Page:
Normal vs. Socially Unacceptable Snoring
Does your partner wear earplugs to ward off the blows of your nightly, nasally inhales? Is your snoring the rule, not the exception? Is your snoring a common joke among family members?
These are all signs that you have a snoring problem. Why do we call it a problem? For one, it’s disruptive – maybe not for you, but certainly for anyone who has to sleep in the same room (or house) as you. Secondly, snoring may also be the primary sign in deeper underlying condition that can impact your quality of life.
The difference between occasional snoring and a snoring problem are fairly easy to identify:
- Others around you (e.g. spouse, partner) change their habits to mitigate your nightly, nasally noises
- Your partner’s sleep is impacted
- It’s well known that you are a snorer
- You snore most night
When it is a problem, it’s definitely worth look at a little closer to see what might causing it, and how you might prevent it.
OSA As Cause of Snoring
There are many things that can cause snoring, and finding out if there is a primary reason for your snoring is the easiest way to stop snoring.
For example, excessive snoring is one of the primary signs of obstructive sleep apnea (OSA), which is when you repeatedly stop breathing at night. OSA has significant long term effects on your health, such as:
- Lower life expectancy
- Lower quality of life in nearly all areas (cognitive ability, mood, stress levels, etc.)
- Lower performance in nearly all areas of life
- Increased risk of many heart-related diseases
Obesity can also be a primary factor in your snoring, as it narrows the breathing canal, and cutting weight may also cut decibels off of your snoring intensity.
Allergies and smoking can irritate the lining of the throat, narrowing it, and causing snoring. Alcohol can relax the breathing muscles in the throat, which causes snoring.
How to Mitigate Snoring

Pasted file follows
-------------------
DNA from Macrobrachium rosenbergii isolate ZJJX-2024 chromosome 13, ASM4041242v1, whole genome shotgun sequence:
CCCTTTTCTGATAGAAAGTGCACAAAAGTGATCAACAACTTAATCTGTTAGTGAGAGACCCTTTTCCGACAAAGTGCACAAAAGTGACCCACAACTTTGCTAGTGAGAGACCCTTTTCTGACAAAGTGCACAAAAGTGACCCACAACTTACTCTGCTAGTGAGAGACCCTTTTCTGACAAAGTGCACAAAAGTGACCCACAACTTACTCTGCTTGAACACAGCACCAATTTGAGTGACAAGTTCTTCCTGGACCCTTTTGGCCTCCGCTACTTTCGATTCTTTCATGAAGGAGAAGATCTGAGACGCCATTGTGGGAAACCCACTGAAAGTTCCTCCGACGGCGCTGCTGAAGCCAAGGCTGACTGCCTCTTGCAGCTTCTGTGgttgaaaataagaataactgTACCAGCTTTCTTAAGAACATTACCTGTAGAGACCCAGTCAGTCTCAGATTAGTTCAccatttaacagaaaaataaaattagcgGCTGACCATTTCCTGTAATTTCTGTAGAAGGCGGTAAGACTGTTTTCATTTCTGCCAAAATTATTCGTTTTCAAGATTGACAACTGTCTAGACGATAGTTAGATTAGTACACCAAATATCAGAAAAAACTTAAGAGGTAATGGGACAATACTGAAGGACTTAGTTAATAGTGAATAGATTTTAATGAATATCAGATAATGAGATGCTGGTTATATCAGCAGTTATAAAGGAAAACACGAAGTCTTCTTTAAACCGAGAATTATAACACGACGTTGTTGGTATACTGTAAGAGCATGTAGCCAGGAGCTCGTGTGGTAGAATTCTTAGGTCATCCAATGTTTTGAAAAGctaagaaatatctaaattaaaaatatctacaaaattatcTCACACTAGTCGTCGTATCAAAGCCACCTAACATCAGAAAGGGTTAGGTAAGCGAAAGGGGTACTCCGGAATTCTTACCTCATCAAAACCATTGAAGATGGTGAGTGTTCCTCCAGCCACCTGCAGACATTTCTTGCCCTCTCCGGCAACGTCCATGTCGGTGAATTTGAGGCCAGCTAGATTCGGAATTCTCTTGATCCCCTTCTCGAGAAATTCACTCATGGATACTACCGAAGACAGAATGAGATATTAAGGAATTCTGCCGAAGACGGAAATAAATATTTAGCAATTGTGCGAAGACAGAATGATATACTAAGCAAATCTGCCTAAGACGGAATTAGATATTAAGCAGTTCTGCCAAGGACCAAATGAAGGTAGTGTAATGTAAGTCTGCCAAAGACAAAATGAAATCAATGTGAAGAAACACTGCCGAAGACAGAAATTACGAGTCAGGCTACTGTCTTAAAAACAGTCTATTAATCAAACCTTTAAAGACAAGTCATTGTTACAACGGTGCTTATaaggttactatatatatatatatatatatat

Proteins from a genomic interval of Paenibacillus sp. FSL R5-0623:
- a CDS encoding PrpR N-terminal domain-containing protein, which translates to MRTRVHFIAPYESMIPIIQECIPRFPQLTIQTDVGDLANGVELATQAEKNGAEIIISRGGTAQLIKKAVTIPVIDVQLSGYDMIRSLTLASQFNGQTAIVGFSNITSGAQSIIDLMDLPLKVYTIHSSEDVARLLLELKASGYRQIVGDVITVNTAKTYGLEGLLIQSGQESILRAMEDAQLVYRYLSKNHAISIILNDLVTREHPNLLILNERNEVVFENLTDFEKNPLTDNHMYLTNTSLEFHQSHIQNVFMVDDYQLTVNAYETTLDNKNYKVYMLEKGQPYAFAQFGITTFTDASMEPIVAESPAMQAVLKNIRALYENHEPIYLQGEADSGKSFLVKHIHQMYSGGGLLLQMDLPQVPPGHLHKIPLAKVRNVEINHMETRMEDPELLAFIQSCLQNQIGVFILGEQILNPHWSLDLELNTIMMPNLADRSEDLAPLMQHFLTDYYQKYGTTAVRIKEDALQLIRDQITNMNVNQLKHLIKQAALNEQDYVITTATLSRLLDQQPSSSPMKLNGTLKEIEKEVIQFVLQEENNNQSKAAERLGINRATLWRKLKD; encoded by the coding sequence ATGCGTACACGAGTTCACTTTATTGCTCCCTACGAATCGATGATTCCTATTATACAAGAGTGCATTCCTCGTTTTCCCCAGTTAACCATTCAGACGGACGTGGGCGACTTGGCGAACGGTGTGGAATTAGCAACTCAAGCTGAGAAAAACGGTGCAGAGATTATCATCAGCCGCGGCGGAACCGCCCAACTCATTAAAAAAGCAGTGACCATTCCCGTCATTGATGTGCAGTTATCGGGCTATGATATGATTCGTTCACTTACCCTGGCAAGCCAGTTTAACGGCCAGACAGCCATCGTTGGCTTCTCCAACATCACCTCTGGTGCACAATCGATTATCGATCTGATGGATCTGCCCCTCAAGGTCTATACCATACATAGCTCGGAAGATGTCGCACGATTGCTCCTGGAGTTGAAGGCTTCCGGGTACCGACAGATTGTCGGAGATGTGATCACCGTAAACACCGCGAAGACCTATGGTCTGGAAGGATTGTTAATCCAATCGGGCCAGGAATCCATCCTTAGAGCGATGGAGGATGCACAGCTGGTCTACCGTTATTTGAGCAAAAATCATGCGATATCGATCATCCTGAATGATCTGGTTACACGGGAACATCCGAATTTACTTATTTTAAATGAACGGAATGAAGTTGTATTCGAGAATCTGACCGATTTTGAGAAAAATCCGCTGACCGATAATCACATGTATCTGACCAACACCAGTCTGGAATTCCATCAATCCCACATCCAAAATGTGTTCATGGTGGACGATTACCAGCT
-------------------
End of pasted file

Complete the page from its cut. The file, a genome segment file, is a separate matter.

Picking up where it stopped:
Sleep Apnea Treatment
Sleep evaluation, consultation, or research in regard to sleep apnea. In other words, find out if you have it or not. If you have sleep apnea, a CPAP machine will likely completely eliminate your snoring. It certainly did for several known snorers in my family.
Reducing Alcohol Intake
If you enjoy a night cap (or two) before bed, try eliminating it from your nightly routine and see if your snoring improves.
Cutting back (or quitting) smoking
While it’s certainly easier said than done, cutting back on smoking may make a big difference in your snoring habits, as you eliminate the irritant (smoke) which causes/contributes to your snoring.
Like smoking, losing weight is easier said than done. However, if you are losing weight, try and evaluate (asking your partner) whether or not your snoring has improved.
Wear a chin strap
This is not ideal for comfort, but chin straps can be extremely effective for snoring that is caused by being a “mouth breather” at night. If you are a restless sleeper, this solution may not be for you. But if you can sleep through anything, a chin strap is an inexpensive, quick fix.
Use an anti-snoring pillow
Like a chin strap, this solution may not be ideal for picky sleepers or those of you who have your special pillow. Anti-snoring pillow elevate the head, which can significantly reduce snoring.
Sleep on your side
I know what you are thinking, how do you avoid moving onto your back while you are sleeping? Well, there’s no magic trick. Your best bet is to give yourself every incentive to stay on your side: try and fall asleep on your side, use a pillow between your legs, change sleep position of your arms legs (e.g. bending them) to prevent rolling onto your back.